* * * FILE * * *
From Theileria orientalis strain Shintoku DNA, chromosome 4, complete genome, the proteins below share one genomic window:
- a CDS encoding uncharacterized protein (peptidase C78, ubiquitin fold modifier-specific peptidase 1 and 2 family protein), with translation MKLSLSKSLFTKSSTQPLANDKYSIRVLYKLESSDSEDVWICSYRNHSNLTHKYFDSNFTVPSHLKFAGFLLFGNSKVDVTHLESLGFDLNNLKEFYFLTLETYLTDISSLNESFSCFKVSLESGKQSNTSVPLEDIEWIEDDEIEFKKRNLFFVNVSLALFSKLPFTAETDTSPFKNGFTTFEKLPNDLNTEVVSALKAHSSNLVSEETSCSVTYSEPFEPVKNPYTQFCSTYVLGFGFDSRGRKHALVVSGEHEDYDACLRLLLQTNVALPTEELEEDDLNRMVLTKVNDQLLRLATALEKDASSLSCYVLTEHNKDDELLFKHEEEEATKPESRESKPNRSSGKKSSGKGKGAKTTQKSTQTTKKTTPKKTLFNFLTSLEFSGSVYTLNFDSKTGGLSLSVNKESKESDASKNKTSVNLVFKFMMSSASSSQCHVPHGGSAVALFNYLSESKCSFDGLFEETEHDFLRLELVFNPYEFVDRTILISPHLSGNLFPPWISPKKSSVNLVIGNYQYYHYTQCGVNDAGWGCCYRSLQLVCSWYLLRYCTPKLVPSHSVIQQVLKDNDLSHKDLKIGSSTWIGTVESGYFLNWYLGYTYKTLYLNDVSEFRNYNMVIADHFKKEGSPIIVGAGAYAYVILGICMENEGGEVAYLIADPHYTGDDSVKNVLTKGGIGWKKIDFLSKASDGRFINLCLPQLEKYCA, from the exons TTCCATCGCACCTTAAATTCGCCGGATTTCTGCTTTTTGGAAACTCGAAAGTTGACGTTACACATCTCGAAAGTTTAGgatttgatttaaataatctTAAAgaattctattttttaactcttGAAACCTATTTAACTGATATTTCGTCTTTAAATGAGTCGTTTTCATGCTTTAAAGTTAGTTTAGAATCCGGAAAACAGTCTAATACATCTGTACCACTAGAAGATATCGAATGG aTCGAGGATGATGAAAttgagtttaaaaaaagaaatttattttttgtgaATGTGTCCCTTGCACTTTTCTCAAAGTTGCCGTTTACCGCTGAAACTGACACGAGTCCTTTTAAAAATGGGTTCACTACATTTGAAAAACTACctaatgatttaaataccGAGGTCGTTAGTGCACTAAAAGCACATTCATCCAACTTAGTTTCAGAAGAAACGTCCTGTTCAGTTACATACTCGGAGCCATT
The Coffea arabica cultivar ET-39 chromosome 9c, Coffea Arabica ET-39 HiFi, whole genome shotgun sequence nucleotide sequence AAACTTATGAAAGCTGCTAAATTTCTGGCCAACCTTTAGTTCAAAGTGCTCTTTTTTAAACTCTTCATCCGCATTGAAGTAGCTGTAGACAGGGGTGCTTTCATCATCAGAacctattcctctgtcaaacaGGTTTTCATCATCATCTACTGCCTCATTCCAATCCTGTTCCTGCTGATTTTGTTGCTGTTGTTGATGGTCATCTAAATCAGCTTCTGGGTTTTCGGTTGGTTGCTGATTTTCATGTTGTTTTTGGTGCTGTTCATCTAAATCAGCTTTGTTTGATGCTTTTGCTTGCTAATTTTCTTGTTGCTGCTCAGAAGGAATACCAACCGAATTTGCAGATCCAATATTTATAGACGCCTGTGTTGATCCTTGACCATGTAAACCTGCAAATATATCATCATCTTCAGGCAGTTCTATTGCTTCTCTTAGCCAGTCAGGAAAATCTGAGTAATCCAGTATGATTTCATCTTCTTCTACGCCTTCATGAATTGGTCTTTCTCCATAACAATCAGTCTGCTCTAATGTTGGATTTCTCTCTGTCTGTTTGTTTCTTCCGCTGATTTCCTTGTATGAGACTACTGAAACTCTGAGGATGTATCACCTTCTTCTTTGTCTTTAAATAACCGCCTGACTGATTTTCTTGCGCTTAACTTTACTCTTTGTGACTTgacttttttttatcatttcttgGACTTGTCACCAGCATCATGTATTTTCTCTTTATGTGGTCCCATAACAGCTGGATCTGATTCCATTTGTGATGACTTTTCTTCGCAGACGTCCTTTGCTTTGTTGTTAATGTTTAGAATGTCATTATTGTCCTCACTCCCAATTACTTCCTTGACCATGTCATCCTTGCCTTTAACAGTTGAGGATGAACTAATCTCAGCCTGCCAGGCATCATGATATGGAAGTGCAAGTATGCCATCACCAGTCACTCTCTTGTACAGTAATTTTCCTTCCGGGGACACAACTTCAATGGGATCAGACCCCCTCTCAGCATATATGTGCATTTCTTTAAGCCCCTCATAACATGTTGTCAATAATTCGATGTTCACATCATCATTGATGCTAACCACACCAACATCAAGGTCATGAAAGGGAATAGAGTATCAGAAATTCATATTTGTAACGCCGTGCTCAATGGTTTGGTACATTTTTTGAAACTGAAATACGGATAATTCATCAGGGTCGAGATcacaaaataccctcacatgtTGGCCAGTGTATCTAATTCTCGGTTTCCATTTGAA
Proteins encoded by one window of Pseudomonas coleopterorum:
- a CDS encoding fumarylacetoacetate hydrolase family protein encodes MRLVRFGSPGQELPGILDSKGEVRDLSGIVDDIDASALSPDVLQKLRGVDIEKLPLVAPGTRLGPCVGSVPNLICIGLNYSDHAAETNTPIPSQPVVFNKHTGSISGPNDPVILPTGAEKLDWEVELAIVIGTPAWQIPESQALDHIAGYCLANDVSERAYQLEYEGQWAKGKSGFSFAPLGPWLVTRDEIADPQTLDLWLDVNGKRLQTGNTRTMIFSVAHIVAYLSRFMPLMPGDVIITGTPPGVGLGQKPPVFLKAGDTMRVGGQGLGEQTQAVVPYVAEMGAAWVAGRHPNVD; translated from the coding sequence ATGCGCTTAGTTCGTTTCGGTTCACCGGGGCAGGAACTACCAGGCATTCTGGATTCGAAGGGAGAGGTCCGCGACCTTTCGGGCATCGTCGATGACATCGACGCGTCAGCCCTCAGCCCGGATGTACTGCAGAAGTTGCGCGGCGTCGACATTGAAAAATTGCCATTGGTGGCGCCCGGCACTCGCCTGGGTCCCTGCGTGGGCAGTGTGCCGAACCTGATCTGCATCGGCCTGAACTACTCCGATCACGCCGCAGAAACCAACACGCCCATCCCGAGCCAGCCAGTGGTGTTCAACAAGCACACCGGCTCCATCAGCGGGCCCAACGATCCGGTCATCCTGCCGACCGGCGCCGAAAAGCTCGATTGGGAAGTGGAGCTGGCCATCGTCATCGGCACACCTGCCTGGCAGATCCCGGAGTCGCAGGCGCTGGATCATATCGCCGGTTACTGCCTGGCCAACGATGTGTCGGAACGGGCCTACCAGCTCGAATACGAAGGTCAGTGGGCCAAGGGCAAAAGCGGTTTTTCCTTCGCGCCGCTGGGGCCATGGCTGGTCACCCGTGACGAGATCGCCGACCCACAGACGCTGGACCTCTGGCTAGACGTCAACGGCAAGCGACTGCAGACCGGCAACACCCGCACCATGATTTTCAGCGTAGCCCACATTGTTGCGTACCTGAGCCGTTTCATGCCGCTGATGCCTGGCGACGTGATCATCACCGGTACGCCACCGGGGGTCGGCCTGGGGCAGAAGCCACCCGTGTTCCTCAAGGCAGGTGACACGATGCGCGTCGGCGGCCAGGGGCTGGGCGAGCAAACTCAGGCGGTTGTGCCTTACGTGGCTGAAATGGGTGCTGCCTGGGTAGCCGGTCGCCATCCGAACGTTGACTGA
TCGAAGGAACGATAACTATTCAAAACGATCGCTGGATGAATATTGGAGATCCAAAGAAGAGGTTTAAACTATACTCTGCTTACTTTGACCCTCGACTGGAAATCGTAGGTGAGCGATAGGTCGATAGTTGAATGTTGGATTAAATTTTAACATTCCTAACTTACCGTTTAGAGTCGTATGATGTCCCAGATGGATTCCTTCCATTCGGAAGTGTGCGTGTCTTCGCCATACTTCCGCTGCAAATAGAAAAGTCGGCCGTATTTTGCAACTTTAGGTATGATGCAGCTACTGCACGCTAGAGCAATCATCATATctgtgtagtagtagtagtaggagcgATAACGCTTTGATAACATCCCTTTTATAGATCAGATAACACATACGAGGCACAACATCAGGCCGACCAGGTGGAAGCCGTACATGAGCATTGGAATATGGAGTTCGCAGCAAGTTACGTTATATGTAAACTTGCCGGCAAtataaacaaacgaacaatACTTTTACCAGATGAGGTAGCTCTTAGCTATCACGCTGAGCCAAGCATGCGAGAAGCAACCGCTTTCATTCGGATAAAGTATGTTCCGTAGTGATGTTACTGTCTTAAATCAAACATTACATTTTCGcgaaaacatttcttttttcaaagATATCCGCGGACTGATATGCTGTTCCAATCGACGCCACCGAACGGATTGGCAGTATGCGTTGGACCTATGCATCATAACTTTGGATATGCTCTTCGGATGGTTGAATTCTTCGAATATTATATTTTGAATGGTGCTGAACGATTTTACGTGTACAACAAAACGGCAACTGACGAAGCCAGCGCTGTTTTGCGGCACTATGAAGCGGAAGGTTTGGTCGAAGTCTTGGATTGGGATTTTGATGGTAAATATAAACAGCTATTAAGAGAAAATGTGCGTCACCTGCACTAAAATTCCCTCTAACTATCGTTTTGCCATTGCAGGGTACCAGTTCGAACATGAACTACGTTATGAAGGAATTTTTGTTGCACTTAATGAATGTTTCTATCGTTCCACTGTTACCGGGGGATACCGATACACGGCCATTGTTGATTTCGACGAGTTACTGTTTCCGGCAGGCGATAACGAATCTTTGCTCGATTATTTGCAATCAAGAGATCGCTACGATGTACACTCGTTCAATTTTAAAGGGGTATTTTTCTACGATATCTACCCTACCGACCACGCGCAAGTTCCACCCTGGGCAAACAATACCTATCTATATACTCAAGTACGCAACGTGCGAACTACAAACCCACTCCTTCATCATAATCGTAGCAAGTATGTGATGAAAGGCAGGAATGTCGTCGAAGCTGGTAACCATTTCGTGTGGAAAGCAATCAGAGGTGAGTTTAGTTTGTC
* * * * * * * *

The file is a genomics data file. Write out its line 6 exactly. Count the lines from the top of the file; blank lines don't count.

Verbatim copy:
TCGAAGGAACGATAACTATTCAAAACGATCGCTGGATGAATATTGGAGATCCAAAGAAGAGGTTTAAACTATACTCTGCTTACTTTGACCCTCGACTGGAAATCGTAGGTGAGCGATAGGTCGATAGTTGAATGTTGGATTAAATTTTAACATTCCTAACTTACCGTTTAGAGTCGTATGATGTCCCAGATGGATTCCTTCCATTCGGAAGTGTGCGTGTCTTCGCCATACTTCCGCTGCAAATAGAAAAGTCGGCCGTATTTTGCAACTTTAGGTATGATGCAGCTACTGCACGCTAGAGCAATCATCATATctgtgtagtagtagtagtaggagcgATAACGCTTTGATAACATCCCTTTTATAGATCAGATAACACATACGAGGCACAACATCAGGCCGACCAGGTGGAAGCCGTACATGAGCATTGGAATATGGAGTTCGCAGCAAGTTACGTTATATGTAAACTTGCCGGCAAtataaacaaacgaacaatACTTTTACCAGATGAGGTAGCTCTTAGCTATCACGCTGAGCCAAGCATGCGAGAAGCAACCGCTTTCATTCGGATAAAGTATGTTCCGTAGTGATGTTACTGTCTTAAATCAAACATTACATTTTCGcgaaaacatttcttttttcaaagATATCCGCGGACTGATATGCTGTTCCAATCGACGCCACCGAACGGATTGGCAGTATGCGTTGGACCTATGCATCATAACTTTGGATATGCTCTTCGGATGGTTGAATTCTTCGAATATTATATTTTGAATGGTGCTGAACGATTTTACGTGTACAACAAAACGGCAACTGACGAAGCCAGCGCTGTTTTGCGGCACTATGAAGCGGAAGGTTTGGTCGAAGTCTTGGATTGGGATTTTGATGGTAAATATAAACAGCTATTAAGAGAAAATGTGCGTCACCTGCACTAAAATTCCCTCTAACTATCGTTTTGCCATTGCAGGGTACCAGTTCGAACATGAACTACGTTATGAAGGAATTTTTGTTGCACTTAATGAATGTTTCTATCGTTCCACTGTTACCGGGGGATACCGATACACGGCCATTGTTGATTTCGACGAGTTACTGTTTCCGGCAGGCGATAACGAATCTTTGCTCGATTATTTGCAATCAAGAGATCGCTACGATGTACACTCGTTCAATTTTAAAGGGGTATTTTTCTACGATATCTACCCTACCGACCACGCGCAAGTTCCACCCTGGGCAAACAATACCTATCTATATACTCAAGTACGCAACGTGCGAACTACAAACCCACTCCTTCATCATAATCGTAGCAAGTATGTGATGAAAGGCAGGAATGTCGTCGAAGCTGGTAACCATTTCGTGTGGAAAGCAATCAGAGGTGAGTTTAGTTTGTC